Mal Galletta has a round for the ages

Mal Galletta Jr. watches a tee shot while

Mal Galletta Jr. watches a tee shot while playing in the MGA Senior Open. (Aug. 28, 2012) (Credit: David Pokress)

The cardinal rule of golf says that higher numbers are bad news. The caveat, strongly asserted at the Met Senior Open this week, is that the rule does not apply to age. You can be in your 70s and still shoot in the 60s.

Mal Galletta Jr., 71, did just that on Tuesday, when for the first time in a distinguished career, he shot better than his age. He had enough steam left on the 18th green at Garden City Country Club for a vigorous fist-pump after his birdie putt for a 68.

Shooting your age or better is rarer than a hole-in-one.

"I couldn't break it at 70, I couldn't break it at 69, I couldn't break it at 68," said Galletta, a retired head pro who once shot 65 at Bethpage Black and still teaches at Engineers Country Club in Roslyn.

He and others in the local major for golfers 50 and over -- an event won yesterday by Peter Busch, a pro from Kenilworth, N.J. -- are an object lesson for everyone who plans to keep playing golf after turning 50. Their advice began with, "Don't give up."

"Watch what you eat, keep yourself in shape, keep yourself toned. And keep the desire. At that age, it's not going to be what it used to be," Galletta said.

The milestone round Tuesday was a result of improved putting, which inspired this tip for fiftysomethings: "I would say, seriously, work on your short game. The average golfer does not have a good short game. And there's no reason why even at 50, 60, 70 that you can't improve your short game,'' Galletta said. "The long game, maybe it's tougher because you're not as flexible and all that stuff. But there's no reason why you can't get it close from 100 yards and in."

Mark Mielke, the head pro at Mill River, who turned 50 last month, put physical condition at the top of the list. "If you look at a lot of senior guys, their backswings are not nearly as wound up as they were when they were on the regular tour," he said after missing a putt on No. 18, which he needed to make the cut. "You're not nearly as flexible. If I stretch a bunch, I'm OK, I feel like I'm not 50. But if I go a few days without stretching, I feel like I'm 60."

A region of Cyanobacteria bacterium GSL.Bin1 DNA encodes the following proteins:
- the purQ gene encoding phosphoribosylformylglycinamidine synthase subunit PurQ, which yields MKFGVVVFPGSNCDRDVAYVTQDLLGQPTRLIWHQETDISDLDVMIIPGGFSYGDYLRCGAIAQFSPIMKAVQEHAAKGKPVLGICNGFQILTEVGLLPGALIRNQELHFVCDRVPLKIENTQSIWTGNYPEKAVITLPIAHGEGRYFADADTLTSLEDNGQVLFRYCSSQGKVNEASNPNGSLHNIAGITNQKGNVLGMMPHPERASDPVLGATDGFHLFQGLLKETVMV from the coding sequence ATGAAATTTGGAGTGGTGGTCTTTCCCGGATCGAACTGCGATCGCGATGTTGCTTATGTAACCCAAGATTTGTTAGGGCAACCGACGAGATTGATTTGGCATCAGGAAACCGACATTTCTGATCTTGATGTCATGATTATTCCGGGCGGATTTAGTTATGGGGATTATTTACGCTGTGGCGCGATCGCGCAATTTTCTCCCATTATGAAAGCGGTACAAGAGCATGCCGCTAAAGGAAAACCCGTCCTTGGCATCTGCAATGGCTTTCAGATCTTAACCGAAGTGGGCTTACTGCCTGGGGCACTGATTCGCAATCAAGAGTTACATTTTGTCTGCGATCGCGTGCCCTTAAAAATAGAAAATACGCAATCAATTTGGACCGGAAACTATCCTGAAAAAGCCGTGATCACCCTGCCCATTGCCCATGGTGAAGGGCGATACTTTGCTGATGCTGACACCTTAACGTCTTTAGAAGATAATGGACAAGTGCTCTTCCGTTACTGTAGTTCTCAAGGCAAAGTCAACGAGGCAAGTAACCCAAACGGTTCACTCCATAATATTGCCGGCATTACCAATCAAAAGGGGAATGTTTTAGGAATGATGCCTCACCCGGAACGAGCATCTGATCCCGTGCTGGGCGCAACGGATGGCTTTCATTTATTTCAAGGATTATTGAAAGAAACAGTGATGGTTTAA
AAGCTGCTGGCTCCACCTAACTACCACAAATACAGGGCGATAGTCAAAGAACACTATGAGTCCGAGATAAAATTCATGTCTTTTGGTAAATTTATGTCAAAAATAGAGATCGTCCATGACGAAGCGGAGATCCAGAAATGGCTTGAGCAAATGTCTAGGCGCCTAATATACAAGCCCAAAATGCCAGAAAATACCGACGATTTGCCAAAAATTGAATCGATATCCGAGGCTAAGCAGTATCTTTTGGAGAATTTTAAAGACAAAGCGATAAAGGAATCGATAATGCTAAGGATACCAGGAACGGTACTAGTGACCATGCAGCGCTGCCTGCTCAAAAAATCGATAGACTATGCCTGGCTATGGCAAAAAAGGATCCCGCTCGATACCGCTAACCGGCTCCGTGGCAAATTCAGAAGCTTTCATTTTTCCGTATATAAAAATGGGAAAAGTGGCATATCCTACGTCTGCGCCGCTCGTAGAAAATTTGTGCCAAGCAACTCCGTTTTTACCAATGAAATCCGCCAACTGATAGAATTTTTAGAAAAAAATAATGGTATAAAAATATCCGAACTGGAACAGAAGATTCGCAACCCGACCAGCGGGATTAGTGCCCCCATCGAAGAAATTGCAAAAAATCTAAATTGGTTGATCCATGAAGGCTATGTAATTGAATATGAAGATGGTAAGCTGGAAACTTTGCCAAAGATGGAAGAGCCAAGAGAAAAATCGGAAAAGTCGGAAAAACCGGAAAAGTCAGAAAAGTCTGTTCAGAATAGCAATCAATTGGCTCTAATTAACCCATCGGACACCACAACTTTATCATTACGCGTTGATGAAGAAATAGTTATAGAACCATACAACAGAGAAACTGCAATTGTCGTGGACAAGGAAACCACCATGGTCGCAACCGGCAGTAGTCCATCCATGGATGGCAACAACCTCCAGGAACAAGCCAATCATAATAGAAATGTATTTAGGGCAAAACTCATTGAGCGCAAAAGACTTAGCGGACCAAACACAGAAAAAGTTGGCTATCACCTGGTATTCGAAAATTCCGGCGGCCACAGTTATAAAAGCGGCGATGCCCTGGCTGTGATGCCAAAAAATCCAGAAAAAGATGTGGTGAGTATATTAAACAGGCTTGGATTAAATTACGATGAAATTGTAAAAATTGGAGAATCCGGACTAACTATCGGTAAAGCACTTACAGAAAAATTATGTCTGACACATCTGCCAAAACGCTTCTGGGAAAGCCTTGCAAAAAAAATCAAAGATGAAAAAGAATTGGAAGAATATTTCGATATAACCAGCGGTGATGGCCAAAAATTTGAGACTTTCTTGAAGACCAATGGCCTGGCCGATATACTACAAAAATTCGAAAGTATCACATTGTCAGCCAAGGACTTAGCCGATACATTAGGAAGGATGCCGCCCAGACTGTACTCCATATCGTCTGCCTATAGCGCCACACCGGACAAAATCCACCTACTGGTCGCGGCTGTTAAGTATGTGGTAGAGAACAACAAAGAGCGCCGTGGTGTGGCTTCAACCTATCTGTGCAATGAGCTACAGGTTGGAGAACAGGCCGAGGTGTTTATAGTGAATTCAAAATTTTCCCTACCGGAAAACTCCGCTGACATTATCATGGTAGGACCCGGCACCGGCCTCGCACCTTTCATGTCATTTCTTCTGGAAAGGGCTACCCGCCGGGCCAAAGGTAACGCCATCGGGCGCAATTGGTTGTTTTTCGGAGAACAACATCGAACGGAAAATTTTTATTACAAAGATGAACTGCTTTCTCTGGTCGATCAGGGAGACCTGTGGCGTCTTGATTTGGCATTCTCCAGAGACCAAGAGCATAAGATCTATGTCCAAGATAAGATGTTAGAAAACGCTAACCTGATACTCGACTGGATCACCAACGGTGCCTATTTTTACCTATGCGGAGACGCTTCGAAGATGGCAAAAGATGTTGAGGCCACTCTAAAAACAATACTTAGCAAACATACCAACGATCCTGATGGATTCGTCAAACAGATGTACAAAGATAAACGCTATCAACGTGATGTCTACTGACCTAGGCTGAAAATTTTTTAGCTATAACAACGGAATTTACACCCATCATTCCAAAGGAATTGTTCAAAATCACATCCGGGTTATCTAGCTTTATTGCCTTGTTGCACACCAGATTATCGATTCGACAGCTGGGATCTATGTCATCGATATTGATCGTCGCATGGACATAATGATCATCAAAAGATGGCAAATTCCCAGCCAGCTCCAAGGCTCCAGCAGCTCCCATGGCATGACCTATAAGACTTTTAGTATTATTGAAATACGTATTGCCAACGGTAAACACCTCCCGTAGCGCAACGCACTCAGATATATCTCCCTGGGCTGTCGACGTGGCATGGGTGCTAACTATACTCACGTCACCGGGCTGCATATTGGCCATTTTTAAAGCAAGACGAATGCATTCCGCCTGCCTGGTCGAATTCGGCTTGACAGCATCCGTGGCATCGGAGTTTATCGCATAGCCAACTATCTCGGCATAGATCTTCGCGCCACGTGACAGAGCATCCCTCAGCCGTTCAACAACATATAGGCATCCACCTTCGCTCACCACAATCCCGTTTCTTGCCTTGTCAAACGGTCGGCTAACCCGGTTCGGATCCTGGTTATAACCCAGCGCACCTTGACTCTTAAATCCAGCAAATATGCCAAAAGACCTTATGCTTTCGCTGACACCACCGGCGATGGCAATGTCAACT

Dennis Lynch, a 51-year-old amateur from Smithtown, attributed his par 70 Tuesday to two hours or more a week of short-game practice, a regimen interrupted last week when he took his daughter to Clarion University in Pennsylvania, where she will play on the golf team. "What really helped me this year was teaching her. It got me back to the basics," he said.

Fellow amateur Jon Doppelt, 52, who plays out of Fresh Meadow, said, "This is my winter to get in the gym and work out because I still have game."

Host pro Don Beatty said every golfer should warm up before he or she plays. That is especially true for seniors. "If you hit that first tee shot without warming up properly, you're not stretched out properly and you're going to likely make a short, quick swing. As we get older that tendency grows," he said.

The best thing is that golf has no mandatory retirement age. As Galletta said, "I saw my father, who played all those years. He was in good shape until he was 88."

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